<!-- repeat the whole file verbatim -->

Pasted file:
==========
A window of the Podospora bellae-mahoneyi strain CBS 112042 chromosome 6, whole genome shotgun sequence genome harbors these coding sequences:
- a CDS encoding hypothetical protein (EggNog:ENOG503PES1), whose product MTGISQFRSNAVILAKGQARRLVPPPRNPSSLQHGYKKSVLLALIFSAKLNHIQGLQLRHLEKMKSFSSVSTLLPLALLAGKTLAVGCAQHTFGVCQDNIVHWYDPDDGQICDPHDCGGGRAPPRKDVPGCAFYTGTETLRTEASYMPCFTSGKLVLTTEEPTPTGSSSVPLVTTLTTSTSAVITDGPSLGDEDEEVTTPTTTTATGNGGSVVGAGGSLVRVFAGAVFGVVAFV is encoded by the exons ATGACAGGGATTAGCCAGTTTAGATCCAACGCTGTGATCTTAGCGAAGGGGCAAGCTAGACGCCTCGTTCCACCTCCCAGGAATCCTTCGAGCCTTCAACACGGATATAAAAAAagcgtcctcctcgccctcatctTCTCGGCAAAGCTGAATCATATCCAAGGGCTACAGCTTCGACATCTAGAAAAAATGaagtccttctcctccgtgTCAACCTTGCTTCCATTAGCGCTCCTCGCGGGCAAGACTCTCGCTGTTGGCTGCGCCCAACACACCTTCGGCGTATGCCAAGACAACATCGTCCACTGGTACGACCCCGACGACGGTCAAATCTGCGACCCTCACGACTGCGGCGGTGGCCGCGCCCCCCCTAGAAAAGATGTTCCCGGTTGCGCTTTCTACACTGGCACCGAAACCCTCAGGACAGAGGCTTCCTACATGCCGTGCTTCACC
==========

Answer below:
A window of the Podospora bellae-mahoneyi strain CBS 112042 chromosome 6, whole genome shotgun sequence genome harbors these coding sequences:
- a CDS encoding hypothetical protein (EggNog:ENOG503PES1), whose product MTGISQFRSNAVILAKGQARRLVPPPRNPSSLQHGYKKSVLLALIFSAKLNHIQGLQLRHLEKMKSFSSVSTLLPLALLAGKTLAVGCAQHTFGVCQDNIVHWYDPDDGQICDPHDCGGGRAPPRKDVPGCAFYTGTETLRTEASYMPCFTSGKLVLTTEEPTPTGSSSVPLVTTLTTSTSAVITDGPSLGDEDEEVTTPTTTTATGNGGSVVGAGGSLVRVFAGAVFGVVAFV is encoded by the exons ATGACAGGGATTAGCCAGTTTAGATCCAACGCTGTGATCTTAGCGAAGGGGCAAGCTAGACGCCTCGTTCCACCTCCCAGGAATCCTTCGAGCCTTCAACACGGATATAAAAAAagcgtcctcctcgccctcatctTCTCGGCAAAGCTGAATCATATCCAAGGGCTACAGCTTCGACATCTAGAAAAAATGaagtccttctcctccgtgTCAACCTTGCTTCCATTAGCGCTCCTCGCGGGCAAGACTCTCGCTGTTGGCTGCGCCCAACACACCTTCGGCGTATGCCAAGACAACATCGTCCACTGGTACGACCCCGACGACGGTCAAATCTGCGACCCTCACGACTGCGGCGGTGGCCGCGCCCCCCCTAGAAAAGATGTTCCCGGTTGCGCTTTCTACACTGGCACCGAAACCCTCAGGACAGAGGCTTCCTACATGCCGTGCTTCACC